The risk of mortality during a predator–prey sequence is at its greatest when a predator makes contact with the prey. Theoretically then, if prey have an active secondary defence, it makes strategic sense that prey should attempt to deter or dissuade a predator prior to contact. Here, we investigated the triggers for the dynamic spraying behaviour of the peppermint stick insects (Megacrania batesii) relative to predatory threat status. A variety of non-contact and contact cues representing an escalation in predation risk were applied to the insects. None of the non-contact treatments elicited a spraying response, but instead contact was required. Contrary to our expectations, the likelihood of a spraying event depended on the type of contact and even the particular body regions contacted. The strongest response came from contact that prevented escape, while contact with body regions of higher survival significance (i.e. thorax, abdomen) elicited significantly higher response to body parts less vital to survival (such as tarsi). Staged ‘attacks’ revealed that contact with the initially less ‘vital’ body regions was more likely to trigger a spray response when ‘vital’ regions were subsequently contacted. In light of our findings, we argue that waiting to spray upon contact potentially increases the likelihood of successively deterring predators and we highlight the need to establish a predation risk paradigm for the strategic deployment of chemical defences.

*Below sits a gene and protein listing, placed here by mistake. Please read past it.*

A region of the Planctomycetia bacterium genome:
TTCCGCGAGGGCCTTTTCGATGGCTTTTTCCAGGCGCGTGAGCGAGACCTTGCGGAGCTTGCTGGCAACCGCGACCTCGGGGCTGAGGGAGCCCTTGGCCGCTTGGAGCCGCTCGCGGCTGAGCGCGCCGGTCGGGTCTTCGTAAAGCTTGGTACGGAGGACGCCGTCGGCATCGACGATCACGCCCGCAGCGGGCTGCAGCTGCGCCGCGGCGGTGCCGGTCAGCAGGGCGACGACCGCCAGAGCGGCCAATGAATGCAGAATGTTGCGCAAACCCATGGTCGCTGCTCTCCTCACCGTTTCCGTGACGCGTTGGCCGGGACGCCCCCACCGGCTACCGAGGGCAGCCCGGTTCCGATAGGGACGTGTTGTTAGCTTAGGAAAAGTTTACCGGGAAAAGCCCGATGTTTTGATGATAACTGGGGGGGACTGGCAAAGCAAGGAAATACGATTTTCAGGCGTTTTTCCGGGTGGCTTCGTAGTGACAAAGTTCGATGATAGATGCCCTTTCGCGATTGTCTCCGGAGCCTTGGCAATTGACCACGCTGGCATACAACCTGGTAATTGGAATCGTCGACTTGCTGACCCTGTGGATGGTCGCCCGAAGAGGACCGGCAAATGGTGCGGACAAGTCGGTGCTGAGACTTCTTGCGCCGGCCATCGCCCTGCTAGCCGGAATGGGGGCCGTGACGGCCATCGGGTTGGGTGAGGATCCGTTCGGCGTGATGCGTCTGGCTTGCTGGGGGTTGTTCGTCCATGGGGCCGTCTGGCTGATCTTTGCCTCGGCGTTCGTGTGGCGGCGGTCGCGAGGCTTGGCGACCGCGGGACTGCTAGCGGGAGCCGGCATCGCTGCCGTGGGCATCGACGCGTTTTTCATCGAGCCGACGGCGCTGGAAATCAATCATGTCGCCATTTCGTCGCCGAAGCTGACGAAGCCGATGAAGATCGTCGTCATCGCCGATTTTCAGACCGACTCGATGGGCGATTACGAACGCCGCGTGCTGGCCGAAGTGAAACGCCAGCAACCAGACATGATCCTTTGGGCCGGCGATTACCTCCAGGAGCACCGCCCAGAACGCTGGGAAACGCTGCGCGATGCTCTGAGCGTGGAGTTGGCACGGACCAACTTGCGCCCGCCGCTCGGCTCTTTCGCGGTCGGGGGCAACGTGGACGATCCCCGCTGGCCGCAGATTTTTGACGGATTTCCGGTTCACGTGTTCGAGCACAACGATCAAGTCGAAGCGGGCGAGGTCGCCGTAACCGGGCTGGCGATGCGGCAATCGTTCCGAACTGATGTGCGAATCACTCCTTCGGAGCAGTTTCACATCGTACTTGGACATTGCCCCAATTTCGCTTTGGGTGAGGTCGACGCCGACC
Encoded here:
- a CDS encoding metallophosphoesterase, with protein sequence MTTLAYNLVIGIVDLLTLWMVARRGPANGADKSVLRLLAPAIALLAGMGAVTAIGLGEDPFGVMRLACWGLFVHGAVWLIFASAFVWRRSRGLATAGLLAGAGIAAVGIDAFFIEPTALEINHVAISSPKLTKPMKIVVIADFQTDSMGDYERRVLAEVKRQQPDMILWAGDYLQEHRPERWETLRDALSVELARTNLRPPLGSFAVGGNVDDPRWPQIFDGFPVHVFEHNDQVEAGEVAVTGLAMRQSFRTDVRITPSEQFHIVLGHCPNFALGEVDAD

- Megacrania batesii
- Stick insect